But, I think that just like the Samaritan woman, we have to acknowledge that the true nature of our thirst is hidden until Jesus comes to meet us at our well, at the place we repeatedly go to satisfy ourselves. Jesus asks us for a drink there, and we engage him in conversation. He points out that there is something higher and better than the small, shallow well to which we keep returning. And in that conversation, our eyes are opened to that deeper thirst.

I think we’ve all had experiences that resonate with this. On Wednesdays and Thursdays, I work at the church, and it is not uncommon for me to pilfer a couple of cookies in the afternoon. That leaves me feeling great. I’m not hungry; I could go for hours, I think. That is, until I walk into Nell’s office for our small group and smell the cooking food: pasta or Indian food or chicken. Assaulted by the smell of real food, my stomach rumbles, my skin flushes, and my knees go weak. My body had been hungry all along. The cookies were a thin veil placed over my body’s need for real nutrition. When confronted with the real thing, the cookies seem like a mirage. They were attractive but ultimately did not satisfy.

And when Jesus comes to meet us, he uncovers that deep thirst under our perceived needs, that deep hunger in us, just like he did for the Samaritan woman. He uncovers a thirst we did not know, a deep, hidden thirst for God.

[Page 3] "Jesus said to her, ‘Everyone who drinks of this water will be thirsty again, but those who drink of the water that I will give them will never be thirsty. The water that I will give will become in them a spring of water gushing up to eternal life’" (John 4:13-14).

In our readings today, there were two instances of being thirsty and being led to living water. First, in Exodus, the children of Israel, thirsting in the desert, come to Moses and ask him to give them water. "Give us water to drink," they say (Ex 17:2). In response, Moses appeals to the LORD. The LORD sends Moses to a rock at Horeb and says, "I will be standing there in front of you on the rock at Horeb. Strike the rock, and water will come out of it, so that the people may drink" (Exodus 17:6). When pierced with Moses’ holy staff, the rock gives living, running water in the desert and satisfies Israel’s thirst.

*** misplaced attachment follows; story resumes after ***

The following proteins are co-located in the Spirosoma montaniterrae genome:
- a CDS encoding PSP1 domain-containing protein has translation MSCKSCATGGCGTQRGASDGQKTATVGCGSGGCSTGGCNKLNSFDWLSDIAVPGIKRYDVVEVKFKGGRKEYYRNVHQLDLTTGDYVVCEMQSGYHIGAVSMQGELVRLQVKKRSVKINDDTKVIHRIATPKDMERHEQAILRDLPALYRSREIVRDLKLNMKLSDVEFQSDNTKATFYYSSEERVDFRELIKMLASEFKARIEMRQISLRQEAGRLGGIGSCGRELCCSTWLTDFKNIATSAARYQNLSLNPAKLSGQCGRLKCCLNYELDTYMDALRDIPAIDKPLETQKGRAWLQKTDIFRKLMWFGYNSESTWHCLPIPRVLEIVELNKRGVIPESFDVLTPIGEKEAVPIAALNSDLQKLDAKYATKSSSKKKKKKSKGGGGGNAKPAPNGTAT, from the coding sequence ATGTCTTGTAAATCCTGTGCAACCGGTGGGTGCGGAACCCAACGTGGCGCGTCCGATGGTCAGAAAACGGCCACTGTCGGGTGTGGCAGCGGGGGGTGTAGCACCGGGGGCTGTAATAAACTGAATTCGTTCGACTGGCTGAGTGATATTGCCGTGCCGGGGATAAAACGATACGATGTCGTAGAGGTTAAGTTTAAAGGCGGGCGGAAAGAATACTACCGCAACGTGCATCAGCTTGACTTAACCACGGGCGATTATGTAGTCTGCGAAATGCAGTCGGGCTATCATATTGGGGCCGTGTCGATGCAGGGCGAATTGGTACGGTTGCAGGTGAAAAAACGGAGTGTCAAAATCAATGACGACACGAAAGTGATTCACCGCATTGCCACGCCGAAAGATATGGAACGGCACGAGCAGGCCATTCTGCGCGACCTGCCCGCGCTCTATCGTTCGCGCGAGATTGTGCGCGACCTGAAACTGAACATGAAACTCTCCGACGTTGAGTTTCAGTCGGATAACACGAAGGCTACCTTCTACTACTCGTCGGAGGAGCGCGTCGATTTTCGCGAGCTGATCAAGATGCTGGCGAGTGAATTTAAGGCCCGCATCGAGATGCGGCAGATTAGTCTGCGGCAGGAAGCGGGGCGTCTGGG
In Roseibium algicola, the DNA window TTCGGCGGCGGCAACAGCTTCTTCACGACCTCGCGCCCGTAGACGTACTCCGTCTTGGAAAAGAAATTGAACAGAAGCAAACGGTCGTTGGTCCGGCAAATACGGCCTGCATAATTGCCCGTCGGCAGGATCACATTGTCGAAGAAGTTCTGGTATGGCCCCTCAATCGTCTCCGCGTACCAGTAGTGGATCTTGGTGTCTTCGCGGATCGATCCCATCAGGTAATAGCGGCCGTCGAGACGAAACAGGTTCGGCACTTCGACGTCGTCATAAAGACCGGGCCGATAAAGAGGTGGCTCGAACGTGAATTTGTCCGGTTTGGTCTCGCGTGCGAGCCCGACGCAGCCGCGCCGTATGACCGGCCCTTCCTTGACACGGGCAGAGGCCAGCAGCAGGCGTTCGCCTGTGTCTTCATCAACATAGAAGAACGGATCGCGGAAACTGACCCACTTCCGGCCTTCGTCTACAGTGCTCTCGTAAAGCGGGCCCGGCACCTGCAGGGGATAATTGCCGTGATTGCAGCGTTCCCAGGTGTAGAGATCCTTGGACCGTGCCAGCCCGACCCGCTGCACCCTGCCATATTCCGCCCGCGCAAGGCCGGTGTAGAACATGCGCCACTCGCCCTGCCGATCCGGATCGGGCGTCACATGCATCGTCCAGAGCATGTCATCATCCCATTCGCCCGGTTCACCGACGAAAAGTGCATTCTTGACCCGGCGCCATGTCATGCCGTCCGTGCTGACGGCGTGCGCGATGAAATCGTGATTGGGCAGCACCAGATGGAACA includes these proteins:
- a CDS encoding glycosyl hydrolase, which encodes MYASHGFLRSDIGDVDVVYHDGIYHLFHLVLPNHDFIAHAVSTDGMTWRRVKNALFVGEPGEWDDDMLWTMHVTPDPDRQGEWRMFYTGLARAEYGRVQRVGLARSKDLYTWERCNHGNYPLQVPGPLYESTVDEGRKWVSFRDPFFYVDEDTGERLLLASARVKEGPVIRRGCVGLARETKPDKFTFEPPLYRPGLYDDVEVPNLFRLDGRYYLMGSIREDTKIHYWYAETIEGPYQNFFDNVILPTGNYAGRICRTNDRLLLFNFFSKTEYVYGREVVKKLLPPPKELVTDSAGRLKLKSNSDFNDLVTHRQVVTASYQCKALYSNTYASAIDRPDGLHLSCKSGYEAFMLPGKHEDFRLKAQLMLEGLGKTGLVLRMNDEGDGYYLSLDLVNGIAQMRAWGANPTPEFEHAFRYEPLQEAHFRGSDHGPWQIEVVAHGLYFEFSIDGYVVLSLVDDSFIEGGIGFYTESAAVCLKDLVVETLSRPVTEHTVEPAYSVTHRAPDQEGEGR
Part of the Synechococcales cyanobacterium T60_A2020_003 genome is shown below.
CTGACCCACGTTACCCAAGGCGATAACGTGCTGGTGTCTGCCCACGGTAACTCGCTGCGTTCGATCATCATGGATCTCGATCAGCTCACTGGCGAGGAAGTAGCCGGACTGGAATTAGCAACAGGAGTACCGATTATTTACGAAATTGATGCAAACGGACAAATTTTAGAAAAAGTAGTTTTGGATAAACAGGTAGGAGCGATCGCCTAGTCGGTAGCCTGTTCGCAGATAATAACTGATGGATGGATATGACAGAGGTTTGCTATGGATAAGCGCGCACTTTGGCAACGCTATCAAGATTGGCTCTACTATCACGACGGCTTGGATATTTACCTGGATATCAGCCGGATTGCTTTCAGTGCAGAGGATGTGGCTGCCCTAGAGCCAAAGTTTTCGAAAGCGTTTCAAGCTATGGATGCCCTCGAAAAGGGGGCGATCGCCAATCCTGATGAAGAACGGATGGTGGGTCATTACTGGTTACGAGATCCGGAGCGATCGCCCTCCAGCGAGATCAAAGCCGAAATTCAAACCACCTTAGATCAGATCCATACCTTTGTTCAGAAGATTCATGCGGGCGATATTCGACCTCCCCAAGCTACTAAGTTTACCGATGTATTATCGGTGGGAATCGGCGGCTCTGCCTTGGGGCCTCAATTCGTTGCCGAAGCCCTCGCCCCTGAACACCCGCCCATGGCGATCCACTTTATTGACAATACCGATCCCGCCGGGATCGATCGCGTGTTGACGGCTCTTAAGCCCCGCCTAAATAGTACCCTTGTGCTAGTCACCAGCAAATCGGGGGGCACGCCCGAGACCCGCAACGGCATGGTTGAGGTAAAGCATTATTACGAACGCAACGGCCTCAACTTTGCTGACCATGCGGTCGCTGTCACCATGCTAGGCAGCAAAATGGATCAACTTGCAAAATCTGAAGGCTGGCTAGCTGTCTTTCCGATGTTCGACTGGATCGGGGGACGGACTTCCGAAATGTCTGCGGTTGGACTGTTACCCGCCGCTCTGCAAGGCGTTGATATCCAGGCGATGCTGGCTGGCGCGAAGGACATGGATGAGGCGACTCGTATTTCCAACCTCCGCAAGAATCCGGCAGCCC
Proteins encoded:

Second, with the Samaritan woman, Jesus repeats the pattern. "Give me a drink," he says to the woman. When she appeals to the Lord about how to get this water, he tells her that he, the Messiah, will give Living Water in the desert to whoever asks. This water, unlike the flowing water that came from Moses’ rock, unlike the water that could be drawn from Jacob’s well, this water will be the water of eternal life. Not only will it satisfy the thirst of the woman, it will cause a deeper well than Jacob’s to spring up within her. Jesus himself will satisfy her thirst.

Both these patterns of thirsting and living water are taken up later in John’s Gospel. We find it in John 19 where Jesus is dying on the cross. When he realizes that his journey is now complete, he says out loud, to fulfill the Scripture, "I am thirsty." It is noonday, just like it was at the Samaritan well, but there is no one to engage him in conversation, no opportunity to say the words "Living Water" or "Eternal Life." Instead, knowing that all has been accomplished, he bows his head, says "It is finished," and gives up his spirit.

The leaders didn’t want to leave the bodies up on the crosses, so they sent the Roman soldiers to break the legs of the crucified ones. When they found Jesus already dead, they did not break his legs. Instead, the Scripture says, one of the soldiers took his holy spear and pierced Jesus, God’s Holy Rock, in the side, and at once blood and living water poured out. Having taken on our thirst, having taken on our death, the living water that will well up in us to eternal life is poured out from his side. Jesus’ own life is the Living Water, and he has come to satisfy our thirst.